3. Subject both sides of the argument to the same level of scrutiny and double-down on any one drawing false equivalences in their arguments, whichever side they are on.
  4. Challenge politicians to produce the evidence for their arguments. If they cite polling, ask them to state what polling that is. If they make crass statements on democracy, call them out.

If the BBC did this, it might begin to have a hope of fulfilling its remit as a public service broadcaster when it comes to the Brexit debate.

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Noise.

It fills our lives. It is something that is so constant that I doubt any of us really experience true silence except perhaps on a few occasions in our lives. There is the daily burr that forms a soundtrack to our lives that we barely pay attention to any more. There are the phones chirruping away, cars passing, doors closing, papers shuffling, colleagues talking at the water cooler, footsteps in the corridor. The list is endless.

In more peaceful places there is still noise: the wind in the trees, birds singing, the sea on the shore, the rustle of grass as we walk. Even now, in this house, with no music playing, the windows double-glazed and with the heating currently off, I can hear the whirr of the computer’s fan and my fingers clicking on the keyboard (and what a joy it is to be typing on a real keyboard, not a laptop or a Blackberry). At other times there might be the creak of pipes or the sound of the house settling after the day or a distant siren howling through the town.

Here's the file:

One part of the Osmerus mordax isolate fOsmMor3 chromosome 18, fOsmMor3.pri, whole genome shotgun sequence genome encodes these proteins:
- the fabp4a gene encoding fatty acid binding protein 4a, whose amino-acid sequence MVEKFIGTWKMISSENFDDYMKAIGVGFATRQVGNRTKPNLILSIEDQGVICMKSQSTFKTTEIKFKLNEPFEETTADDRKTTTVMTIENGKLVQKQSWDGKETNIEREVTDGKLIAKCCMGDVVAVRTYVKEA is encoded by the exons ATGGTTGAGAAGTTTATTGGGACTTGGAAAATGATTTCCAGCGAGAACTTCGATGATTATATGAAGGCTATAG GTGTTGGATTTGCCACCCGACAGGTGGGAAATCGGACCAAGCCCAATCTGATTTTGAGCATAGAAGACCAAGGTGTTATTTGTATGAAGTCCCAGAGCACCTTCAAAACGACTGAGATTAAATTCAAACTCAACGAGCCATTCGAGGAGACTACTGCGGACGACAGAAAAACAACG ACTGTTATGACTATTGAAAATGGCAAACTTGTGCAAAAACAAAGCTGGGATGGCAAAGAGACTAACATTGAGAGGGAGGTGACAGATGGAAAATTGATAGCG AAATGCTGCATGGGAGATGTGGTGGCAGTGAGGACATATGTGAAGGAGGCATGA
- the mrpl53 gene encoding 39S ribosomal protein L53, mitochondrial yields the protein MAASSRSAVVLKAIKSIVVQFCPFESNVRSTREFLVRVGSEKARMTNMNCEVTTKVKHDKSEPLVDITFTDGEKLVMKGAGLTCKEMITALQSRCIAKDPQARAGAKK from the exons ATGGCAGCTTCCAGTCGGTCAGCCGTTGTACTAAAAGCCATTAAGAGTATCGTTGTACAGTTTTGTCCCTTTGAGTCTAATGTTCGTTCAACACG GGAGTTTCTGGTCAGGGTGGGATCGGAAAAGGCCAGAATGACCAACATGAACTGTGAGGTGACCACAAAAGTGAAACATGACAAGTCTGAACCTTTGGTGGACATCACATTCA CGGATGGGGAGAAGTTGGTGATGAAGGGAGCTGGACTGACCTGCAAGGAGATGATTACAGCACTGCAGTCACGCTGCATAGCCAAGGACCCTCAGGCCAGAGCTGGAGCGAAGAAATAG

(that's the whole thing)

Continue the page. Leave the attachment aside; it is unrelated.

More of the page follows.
Interestingly, pretty much the world’s quietest place isn’t in the middle of nowhere at all. It is at Orfield Laboratories, in their anechoic chamber:

anechoic chamberAnechoic means echo free and this chamber is designed to completely absorb sound waves and create an experimental space in which there can be absolute silence. Somehow or other I suspect that I would end up being driven mad by the sound of the blood rushing in my ears!

Anyway, browsing Facebook, the feed of an old friend with whom I wish I kept in better touch flashed up a link to a blog: Noise – A human history. Starting Monday 18 March, this 30-part series will explore the role of sound in the past 100,000 years of human history As it says on the blog: